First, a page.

Are you a Glaucoma Suspect? Learn about the Mystery behind Glaucoma
Glaucoma is a group of eye diseases that can lead to permanent vision loss when left untreated. A patient with glaucoma often won’t notice any symptoms, yet the eye disease will secretly & slowly damage the optic nerve due to an imbalance of eye pressure. Since the optic nerve is solely responsible for sending signals to the brain, a damaged optic nerve will lead to permanent vision loss.
The nature of Glaucoma’s subtle changes causes optometrists to take extra care when evaluating patients who potentially may have glaucoma. In the industry, patients that display any signs of Glaucoma are labeled a Glaucoma Suspect.
What is Glaucoma?
The cornea or eye surface has a layer of fluid to create a protective barrier against foreign bodies. The fluid naturally drains out of the eye to allow new fluid to enter. When the fluid fails to drain out of the eye at the normal rate, the inside of the eye increases in pressure due to the excess fluid. This imbalance of pressure will lead to optic nerve damage.
- Primary Open Angle Glaucoma (POAG) is the form of glaucoma when the eye’s drainage canals are blocked.
- Angle Closure Glaucoma is a result of a narrow or closed off drainage canal. Due to the severity of this form of glaucoma, eye pressure can rise very quickly and can be triggered by pupil dilation. This form of glaucoma often bears symptoms of eye pain, headaches, blurred vision, and nausea. Angle Closure Glaucoma is an eye emergency and requires immediate attention from an eye doctor. (This form of glaucoma is less common than POAG.)
- Normal Tension Glaucoma (Low-Pressure glaucoma) is a difficult form of glaucoma for an optometrist to detect as the eye pressure remains near-normal. Through an OCT scan or other digital retinal imaging, an eye doctor can examine the optic nerve to determine any eye damage. While the eye pressure isn’t high, reducing eye pressure for this type of glaucoma will still treat glaucoma.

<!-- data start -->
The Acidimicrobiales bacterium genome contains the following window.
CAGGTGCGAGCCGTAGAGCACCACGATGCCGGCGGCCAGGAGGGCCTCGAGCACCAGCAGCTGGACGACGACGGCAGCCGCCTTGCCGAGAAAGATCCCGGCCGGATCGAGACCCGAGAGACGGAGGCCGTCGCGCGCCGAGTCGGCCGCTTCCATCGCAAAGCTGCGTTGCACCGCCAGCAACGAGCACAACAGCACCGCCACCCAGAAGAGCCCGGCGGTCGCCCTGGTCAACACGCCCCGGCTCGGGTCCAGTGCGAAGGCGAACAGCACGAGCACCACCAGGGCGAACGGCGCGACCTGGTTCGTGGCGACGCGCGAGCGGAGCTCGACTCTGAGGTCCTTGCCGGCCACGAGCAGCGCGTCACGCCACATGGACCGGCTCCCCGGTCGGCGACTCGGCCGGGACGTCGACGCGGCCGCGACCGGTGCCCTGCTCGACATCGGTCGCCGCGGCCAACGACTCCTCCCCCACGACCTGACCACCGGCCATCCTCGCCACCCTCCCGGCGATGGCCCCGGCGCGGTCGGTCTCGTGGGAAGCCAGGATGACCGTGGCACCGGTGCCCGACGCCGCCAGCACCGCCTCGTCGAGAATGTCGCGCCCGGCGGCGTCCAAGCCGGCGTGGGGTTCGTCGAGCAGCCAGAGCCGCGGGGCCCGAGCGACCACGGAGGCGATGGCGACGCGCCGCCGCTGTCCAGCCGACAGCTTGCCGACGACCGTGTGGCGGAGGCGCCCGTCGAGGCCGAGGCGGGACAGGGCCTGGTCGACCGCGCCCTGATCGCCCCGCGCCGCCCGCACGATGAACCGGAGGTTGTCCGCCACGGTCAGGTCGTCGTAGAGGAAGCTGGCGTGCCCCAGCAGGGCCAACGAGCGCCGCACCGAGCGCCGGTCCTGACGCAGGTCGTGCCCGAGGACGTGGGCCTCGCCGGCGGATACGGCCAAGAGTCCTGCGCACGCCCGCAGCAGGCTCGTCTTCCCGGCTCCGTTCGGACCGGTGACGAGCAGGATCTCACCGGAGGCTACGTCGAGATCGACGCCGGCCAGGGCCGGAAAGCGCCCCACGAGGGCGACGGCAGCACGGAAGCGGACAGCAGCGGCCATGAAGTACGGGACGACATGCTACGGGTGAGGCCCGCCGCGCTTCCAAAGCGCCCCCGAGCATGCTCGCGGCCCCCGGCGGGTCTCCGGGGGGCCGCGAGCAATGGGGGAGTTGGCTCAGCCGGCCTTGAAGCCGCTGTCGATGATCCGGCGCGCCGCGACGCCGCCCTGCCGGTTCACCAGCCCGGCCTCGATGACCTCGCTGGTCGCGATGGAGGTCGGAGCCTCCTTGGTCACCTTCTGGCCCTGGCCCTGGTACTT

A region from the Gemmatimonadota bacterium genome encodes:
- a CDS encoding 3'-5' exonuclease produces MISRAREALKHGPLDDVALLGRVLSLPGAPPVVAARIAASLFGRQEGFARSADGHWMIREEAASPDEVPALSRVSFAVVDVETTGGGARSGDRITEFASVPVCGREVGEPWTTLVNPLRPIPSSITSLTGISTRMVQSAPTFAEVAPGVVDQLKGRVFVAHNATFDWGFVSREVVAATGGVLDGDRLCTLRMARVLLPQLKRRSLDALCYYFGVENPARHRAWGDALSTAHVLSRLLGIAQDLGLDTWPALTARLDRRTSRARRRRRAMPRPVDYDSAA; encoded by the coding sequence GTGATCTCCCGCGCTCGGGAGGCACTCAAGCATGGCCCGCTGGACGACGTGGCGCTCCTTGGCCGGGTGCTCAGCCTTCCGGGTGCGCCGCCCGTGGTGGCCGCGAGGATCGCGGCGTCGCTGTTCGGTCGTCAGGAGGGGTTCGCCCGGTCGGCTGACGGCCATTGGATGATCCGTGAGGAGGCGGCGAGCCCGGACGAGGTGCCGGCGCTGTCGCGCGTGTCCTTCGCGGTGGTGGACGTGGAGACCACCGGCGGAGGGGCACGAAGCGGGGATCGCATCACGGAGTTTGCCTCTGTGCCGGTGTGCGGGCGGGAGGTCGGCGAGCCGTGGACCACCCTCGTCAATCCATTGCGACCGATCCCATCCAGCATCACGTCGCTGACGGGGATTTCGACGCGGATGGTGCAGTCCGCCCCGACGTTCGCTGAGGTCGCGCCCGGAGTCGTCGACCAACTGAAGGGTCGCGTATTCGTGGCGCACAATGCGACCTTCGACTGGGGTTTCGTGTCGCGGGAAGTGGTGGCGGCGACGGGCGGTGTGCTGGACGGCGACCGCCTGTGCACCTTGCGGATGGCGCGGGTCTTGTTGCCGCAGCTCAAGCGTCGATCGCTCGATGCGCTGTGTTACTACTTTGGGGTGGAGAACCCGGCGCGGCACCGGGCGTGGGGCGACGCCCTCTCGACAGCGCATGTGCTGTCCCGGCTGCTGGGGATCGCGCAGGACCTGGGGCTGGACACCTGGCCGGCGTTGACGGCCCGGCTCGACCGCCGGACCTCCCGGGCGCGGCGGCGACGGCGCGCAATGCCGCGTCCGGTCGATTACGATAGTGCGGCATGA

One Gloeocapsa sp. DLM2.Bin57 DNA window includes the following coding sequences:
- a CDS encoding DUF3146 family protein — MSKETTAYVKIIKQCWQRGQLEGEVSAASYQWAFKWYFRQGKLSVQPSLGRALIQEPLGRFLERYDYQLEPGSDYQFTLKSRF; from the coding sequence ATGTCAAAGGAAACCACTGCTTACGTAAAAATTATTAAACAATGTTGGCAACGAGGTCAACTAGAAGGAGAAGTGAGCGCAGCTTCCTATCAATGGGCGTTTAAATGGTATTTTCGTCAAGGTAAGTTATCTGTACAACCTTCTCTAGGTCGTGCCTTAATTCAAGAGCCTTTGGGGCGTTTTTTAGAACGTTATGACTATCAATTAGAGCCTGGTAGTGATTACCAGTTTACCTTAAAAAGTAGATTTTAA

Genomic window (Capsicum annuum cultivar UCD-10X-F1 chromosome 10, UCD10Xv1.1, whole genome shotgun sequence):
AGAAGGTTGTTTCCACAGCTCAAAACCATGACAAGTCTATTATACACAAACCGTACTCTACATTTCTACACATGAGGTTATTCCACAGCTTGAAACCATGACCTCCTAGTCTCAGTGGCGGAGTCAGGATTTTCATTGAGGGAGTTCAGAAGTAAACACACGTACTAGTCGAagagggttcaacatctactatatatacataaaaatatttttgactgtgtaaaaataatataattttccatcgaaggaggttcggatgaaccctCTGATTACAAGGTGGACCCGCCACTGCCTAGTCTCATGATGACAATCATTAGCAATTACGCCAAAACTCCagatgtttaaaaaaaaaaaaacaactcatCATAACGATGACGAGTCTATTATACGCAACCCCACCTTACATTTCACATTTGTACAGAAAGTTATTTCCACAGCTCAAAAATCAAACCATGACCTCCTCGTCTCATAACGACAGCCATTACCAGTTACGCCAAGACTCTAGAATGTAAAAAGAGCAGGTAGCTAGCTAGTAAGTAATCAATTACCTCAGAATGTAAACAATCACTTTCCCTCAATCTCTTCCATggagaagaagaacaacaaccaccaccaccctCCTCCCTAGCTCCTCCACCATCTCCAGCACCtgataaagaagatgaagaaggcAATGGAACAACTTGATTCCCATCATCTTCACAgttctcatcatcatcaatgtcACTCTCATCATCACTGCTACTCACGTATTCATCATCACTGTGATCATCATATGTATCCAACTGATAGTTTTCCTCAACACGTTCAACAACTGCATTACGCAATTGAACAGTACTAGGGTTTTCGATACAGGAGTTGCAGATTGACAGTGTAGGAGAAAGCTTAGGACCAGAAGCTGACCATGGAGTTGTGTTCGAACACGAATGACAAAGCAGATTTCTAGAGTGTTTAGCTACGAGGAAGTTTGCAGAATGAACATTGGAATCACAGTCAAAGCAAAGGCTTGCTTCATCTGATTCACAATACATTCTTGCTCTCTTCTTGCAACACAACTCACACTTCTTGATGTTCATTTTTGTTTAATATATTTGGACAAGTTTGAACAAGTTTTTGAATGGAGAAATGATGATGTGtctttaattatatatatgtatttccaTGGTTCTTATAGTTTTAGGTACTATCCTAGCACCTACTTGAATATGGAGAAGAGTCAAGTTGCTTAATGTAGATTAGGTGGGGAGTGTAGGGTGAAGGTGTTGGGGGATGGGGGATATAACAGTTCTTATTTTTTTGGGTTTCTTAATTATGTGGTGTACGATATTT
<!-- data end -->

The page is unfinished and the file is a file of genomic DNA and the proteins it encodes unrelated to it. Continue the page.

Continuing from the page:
- Secondary Glaucomas result from eye complications, such as cataracts, diabetes, post-eye surgery, tumors, and even eye trauma. Medication or surgery will treat this form of glaucoma.
Depending on the form of glaucoma, the standard puff test can display signs glaucoma early on. Diagnosis of glaucoma, however, based on eye pressure alone isn’t enough to detect Glaucoma until after the disease has progressed. Glaucoma has been known in the industry as the “sneak thief of sight” since the actual disease carries no symptoms until the disease has already progressed to a severe level. This is why optometrists utilize digital retinal imaging for a more precise diagnosis.
Optometrists label certain patients as Glaucoma Suspects
Depending on your eye exam with an optometrist, the state of your eye health may classify you as a glaucoma suspect.
Here are some indicators that could be used:
- Elevated intraocular pressure
- Over the age of 40
- Family history
- Prior eye trauma
- The health and appearance of the optic nerve
- Eye inflammation
- Race, more common by African Americans
While being labeled a glaucoma suspect has no bearing whether you have glaucoma or not, your eye doctor may recommend more digital testing, such as an OCT scan to review the health of the optic nerve.
If you fall under some of the indicators above, speak to one of our eye doctors. We’ll review your medical history and ways to ensure your eyes remain healthy and how to prevent any vision damage from glaucoma.